General Spencer’s story is all the more remarkable because as a student he was considered a failure. The circumstances in which they lived didn’t help. His father was a US Army veteran who had an arm amputated following war wounds in the Korean War. He had to wear a prosthetic arm and was derisively called Captain Hook by the kids in the neighborhood. His mother wasn’t well-educated either having studied till the 10th grade. Theirs was a family with 6 growing children. His parents naturally faced a lot of hardship in making both ends meet, with his father working at two jobs to bring home enough to feed his family.

Larry Spencer, like most African-Americans of his background, thought the way to break away from poverty was to succeed in professional sport. He wanted to become a star football player. In 1971, he enlisted as an airman in the US Air Force as there was no assurance that he would succeed with a career in football. In the Air Force there was an opportunity for him to study and better his life. He served a stint in Taiwan and after his first spell in the USAF, he decided to re-enlist so that he could work towards becoming a graduate.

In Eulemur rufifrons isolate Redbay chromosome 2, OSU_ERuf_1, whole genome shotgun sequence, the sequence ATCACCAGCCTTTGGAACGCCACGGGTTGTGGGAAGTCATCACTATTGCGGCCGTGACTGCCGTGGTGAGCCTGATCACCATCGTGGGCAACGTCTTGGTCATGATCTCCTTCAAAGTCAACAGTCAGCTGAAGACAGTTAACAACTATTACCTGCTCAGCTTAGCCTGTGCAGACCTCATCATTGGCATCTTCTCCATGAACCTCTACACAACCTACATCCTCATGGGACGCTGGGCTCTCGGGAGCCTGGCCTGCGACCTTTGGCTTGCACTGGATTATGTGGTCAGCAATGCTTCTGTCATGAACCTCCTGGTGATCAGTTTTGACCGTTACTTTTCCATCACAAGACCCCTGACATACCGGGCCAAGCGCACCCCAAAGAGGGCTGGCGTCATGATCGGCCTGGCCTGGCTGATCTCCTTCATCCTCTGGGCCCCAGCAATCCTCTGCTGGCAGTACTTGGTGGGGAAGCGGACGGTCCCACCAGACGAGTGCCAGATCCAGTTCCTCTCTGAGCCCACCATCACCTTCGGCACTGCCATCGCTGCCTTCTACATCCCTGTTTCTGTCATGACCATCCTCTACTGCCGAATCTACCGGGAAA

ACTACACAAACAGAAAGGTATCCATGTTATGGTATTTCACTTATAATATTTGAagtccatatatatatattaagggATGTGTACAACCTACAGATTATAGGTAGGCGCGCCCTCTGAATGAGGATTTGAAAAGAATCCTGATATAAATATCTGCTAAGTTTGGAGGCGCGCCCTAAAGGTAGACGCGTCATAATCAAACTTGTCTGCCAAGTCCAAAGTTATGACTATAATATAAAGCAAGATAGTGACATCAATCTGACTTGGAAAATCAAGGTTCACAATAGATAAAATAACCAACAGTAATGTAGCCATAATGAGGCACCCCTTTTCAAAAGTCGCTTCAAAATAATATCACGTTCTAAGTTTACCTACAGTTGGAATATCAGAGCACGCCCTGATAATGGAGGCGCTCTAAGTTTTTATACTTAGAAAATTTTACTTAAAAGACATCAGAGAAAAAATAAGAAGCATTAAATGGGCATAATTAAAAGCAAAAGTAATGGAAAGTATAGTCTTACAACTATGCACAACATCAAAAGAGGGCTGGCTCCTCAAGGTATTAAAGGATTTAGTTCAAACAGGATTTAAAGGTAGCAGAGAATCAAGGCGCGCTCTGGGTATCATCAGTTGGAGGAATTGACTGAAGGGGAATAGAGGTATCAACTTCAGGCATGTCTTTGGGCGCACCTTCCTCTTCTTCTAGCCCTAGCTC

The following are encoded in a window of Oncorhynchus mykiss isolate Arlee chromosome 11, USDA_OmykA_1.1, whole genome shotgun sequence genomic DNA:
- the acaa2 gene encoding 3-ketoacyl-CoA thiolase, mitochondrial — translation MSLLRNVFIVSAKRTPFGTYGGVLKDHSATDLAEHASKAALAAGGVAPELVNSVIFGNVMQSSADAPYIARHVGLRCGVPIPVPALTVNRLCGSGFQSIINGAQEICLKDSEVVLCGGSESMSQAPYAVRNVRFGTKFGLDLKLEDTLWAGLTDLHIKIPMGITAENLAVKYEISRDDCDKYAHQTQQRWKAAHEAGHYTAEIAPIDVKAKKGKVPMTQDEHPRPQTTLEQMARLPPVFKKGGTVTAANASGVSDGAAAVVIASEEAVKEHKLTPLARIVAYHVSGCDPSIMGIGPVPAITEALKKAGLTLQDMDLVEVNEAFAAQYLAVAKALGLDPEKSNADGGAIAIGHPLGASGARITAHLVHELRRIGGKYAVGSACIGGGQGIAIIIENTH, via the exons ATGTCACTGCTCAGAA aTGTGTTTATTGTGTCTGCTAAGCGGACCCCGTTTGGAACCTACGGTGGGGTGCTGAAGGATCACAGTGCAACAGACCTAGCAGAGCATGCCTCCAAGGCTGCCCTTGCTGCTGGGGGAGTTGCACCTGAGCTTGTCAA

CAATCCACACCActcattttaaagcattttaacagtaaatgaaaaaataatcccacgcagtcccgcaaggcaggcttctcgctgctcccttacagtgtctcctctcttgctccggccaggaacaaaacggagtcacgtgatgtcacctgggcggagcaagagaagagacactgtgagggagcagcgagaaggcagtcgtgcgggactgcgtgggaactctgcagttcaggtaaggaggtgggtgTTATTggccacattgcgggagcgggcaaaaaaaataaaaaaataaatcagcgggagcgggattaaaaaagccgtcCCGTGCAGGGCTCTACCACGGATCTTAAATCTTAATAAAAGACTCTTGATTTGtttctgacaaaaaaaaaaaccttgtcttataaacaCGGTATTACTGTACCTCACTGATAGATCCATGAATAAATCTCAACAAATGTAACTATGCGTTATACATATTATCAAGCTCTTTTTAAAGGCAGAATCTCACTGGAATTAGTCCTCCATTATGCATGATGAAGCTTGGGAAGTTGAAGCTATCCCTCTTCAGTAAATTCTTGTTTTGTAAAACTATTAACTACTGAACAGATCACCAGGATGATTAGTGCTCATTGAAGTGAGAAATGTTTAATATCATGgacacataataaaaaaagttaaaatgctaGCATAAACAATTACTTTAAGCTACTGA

An encouraging supervisor suggested he try for Officer Training School after his graduation. He was selected and became the first person in his extended family to become a commissioned officer in 1980. Many of his family and friends were in the US Military but none of them were officers. He had broken a huge barrier.

Over the years, Spencer felt the hardships that commonly came the way of African-Americans in the 1970s and 1980s, even when he wore the uniform of the United States Air Force.

He was a committed professional, held himself and others to very high standards and worked with great passion for his profession. Perhaps because he was not a trained pilot but served in the financial management area of the USAF, his rise to higher positions saw him break more barriers.

General Spencer writes with a lot of candor on how he coped with difficult and challenging situations in his career. Needless to say, many of them were because he was an African-American.

More than the high command positions he held or his professional achievements, laudable as they may be, the book’s value lies in our understanding of General Spencer as a person. We see how he succeeded against the odds. We marvel at the way he emerged to be the dark horse in horse racing parlance. And, last but not the least, General Spencer leaves us with a crisp summary of his life lessons, which are invaluable.

Overall, an inspirational book about an officer and a gentleman.

“Lights! Wedding!Ludhiana” by Jas Kohli

It was a delight to read, “Lights! Wedding!Ludhiana!” by Jas Kohli, published by Rupa recently. I came to know that Jas Kohli is actually a well-known cosmetic surgeon who has written two novels earlier in the same vein as this one. They are titled, ” Lights, Scalpel, Romance” and ” Anything To Look Hot!” Judging by the book I just read, I think I must add the others by Dr Jas Kohli to my library list!!